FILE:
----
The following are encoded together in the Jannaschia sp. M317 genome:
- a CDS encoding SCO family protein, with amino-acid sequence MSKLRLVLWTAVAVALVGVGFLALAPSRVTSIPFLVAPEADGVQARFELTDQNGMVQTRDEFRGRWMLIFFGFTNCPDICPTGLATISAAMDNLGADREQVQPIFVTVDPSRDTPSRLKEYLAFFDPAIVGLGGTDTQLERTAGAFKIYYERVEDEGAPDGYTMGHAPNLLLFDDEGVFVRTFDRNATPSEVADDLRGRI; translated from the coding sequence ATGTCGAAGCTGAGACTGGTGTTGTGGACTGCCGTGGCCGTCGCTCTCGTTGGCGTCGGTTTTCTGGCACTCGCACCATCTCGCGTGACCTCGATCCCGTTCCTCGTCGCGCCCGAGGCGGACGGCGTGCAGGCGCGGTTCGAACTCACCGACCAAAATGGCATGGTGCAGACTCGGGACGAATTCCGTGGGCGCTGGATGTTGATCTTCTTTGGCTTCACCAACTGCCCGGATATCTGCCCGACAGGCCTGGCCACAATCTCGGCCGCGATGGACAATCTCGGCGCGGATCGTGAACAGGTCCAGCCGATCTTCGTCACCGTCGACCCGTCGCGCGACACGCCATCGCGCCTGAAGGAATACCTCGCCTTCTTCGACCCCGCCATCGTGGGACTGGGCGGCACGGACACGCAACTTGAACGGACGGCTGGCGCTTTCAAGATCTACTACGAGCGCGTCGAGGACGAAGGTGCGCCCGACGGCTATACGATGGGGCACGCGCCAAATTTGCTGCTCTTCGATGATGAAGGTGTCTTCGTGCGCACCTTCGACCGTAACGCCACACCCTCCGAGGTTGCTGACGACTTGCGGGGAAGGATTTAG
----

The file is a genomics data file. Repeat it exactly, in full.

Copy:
The following are encoded together in the Jannaschia sp. M317 genome:
- a CDS encoding SCO family protein, with amino-acid sequence MSKLRLVLWTAVAVALVGVGFLALAPSRVTSIPFLVAPEADGVQARFELTDQNGMVQTRDEFRGRWMLIFFGFTNCPDICPTGLATISAAMDNLGADREQVQPIFVTVDPSRDTPSRLKEYLAFFDPAIVGLGGTDTQLERTAGAFKIYYERVEDEGAPDGYTMGHAPNLLLFDDEGVFVRTFDRNATPSEVADDLRGRI; translated from the coding sequence ATGTCGAAGCTGAGACTGGTGTTGTGGACTGCCGTGGCCGTCGCTCTCGTTGGCGTCGGTTTTCTGGCACTCGCACCATCTCGCGTGACCTCGATCCCGTTCCTCGTCGCGCCCGAGGCGGACGGCGTGCAGGCGCGGTTCGAACTCACCGACCAAAATGGCATGGTGCAGACTCGGGACGAATTCCGTGGGCGCTGGATGTTGATCTTCTTTGGCTTCACCAACTGCCCGGATATCTGCCCGACAGGCCTGGCCACAATCTCGGCCGCGATGGACAATCTCGGCGCGGATCGTGAACAGGTCCAGCCGATCTTCGTCACCGTCGACCCGTCGCGCGACACGCCATCGCGCCTGAAGGAATACCTCGCCTTCTTCGACCCCGCCATCGTGGGACTGGGCGGCACGGACACGCAACTTGAACGGACGGCTGGCGCTTTCAAGATCTACTACGAGCGCGTCGAGGACGAAGGTGCGCCCGACGGCTATACGATGGGGCACGCGCCAAATTTGCTGCTCTTCGATGATGAAGGTGTCTTCGTGCGCACCTTCGACCGTAACGCCACACCCTCCGAGGTTGCTGACGACTTGCGGGGAAGGATTTAG